Being Easter People in the Season of Lent

If you feel like you have the weight of the world on your shoulders these days, you are probably not alone!

For Catholics, the 40 days of Lent form a somber period, a time of fasting, penance and almsgiving as we journey with Christ toward the cross. Our tradition holds that celebrations like weddings normally be put off until after Easter, and the alleluias usually heard in Mass disappear during the Lenten season. You won’t see the altar decked with flowers for weeks to come yet.

This year, though, Lent seems particularly weighty. While we have largely emerged from the strictures imposed by COVID regulations, the world around us can seem particularly grim. Each day brings worries about sky-high rents and grocery prices, with concerns increasing over seemingly random neighbourhood violence or the systematic violence of the ongoing war in Ukraine. We worry about finding help for our struggles in what can feel like an increasingly confusing and lonely world. Even social media, originally designed to build community and keep us informed and entertained, often feels like a nasty, nasty place.

But we have just celebrated Laetare Sunday, the fourth Sunday in Lent, in which we pause to remember that the somber and the sorrowful are not the end. In a church imbued with sensory symbolism, the priests donned not in the penitential purple vestments of the season but in the rose of hope. Many churches opt to decorate the altar with flowers on this Sunday and asked the organist and other church musicians to turn to a lighter approach. It all served to remind us that hope is more powerful than sorrow.

Laetare Sunday doesn’t mean the end to the penitential tone of the season, but it serves as a signpost, reminding us of the road ahead. Ahead lies Holy Week, with the Passion calling us into the suffering and death of Christ, yet we remain mindful that the resurrection overcomes that suffering, offering new hope to all people.

It is in that spirit that the member agencies of Catholic Charities operate. Daily, staff and volunteers are mindful of the struggles and challenges people throughout the Greater Toronto Area experience, whether working with teen mothers, or isolated seniors, people with mental and physical disabilities or migrants seeking a new home.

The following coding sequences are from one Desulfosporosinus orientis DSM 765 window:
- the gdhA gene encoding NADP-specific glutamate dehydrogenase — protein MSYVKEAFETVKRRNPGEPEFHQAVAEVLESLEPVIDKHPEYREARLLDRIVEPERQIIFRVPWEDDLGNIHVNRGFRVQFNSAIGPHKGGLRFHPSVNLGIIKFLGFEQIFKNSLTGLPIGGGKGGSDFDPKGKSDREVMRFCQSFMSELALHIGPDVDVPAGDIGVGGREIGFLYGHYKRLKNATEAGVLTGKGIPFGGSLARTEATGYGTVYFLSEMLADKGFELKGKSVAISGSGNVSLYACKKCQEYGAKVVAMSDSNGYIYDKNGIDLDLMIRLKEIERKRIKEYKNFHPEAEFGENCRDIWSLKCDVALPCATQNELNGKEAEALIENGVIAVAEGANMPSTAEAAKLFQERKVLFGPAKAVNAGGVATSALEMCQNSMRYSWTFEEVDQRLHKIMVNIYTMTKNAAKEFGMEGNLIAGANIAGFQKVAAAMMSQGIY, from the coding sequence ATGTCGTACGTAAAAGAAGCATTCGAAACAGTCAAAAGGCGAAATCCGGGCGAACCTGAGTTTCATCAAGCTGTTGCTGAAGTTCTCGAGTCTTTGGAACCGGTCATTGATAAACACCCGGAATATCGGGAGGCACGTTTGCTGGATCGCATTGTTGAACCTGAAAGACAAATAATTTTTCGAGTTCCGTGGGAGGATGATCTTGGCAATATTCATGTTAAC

We recognize those challenges, even if we cannot know ourselves exactly what families and individuals are feeling and experiencing. The call of Catholic Charities’ agencies is to point to the hope that is at the heart of the cross, serving people in practical ways in the spirit of Catholic Social Teaching, which encourages us to model what Christ taught us about loving our neighbour. If we can help with the hardships that the people in our community face, recognizing the dignity in each and every person – and that includes all people, regardless of faith tradition and backgrounds – we can bring not only help but also hope to people, improving their lives. Out of suffering and challenges can come change and good news.

Catholics (and by extension, Catholic agencies serving others) are called to be Easter people, with attitudes and motivations shaped by the empty tomb of Easter Sunday. Lent helps remind us of that call, helping us not to take our good fortune for granted but to embrace it, reaching out in turn to share that good fortune – and the good news.

This coming Sunday, March 26, marks the first of three Sunday collections for ShareLife’s 2023 parish fundraising campaign. The vast majority of Catholic Charities’ funding, which supports all 27 member agencies, comings from these collections. By supporting ShareLife you are helping to offer life-giving, life-affirming assistance to your neighbours. We encourage you to participate.


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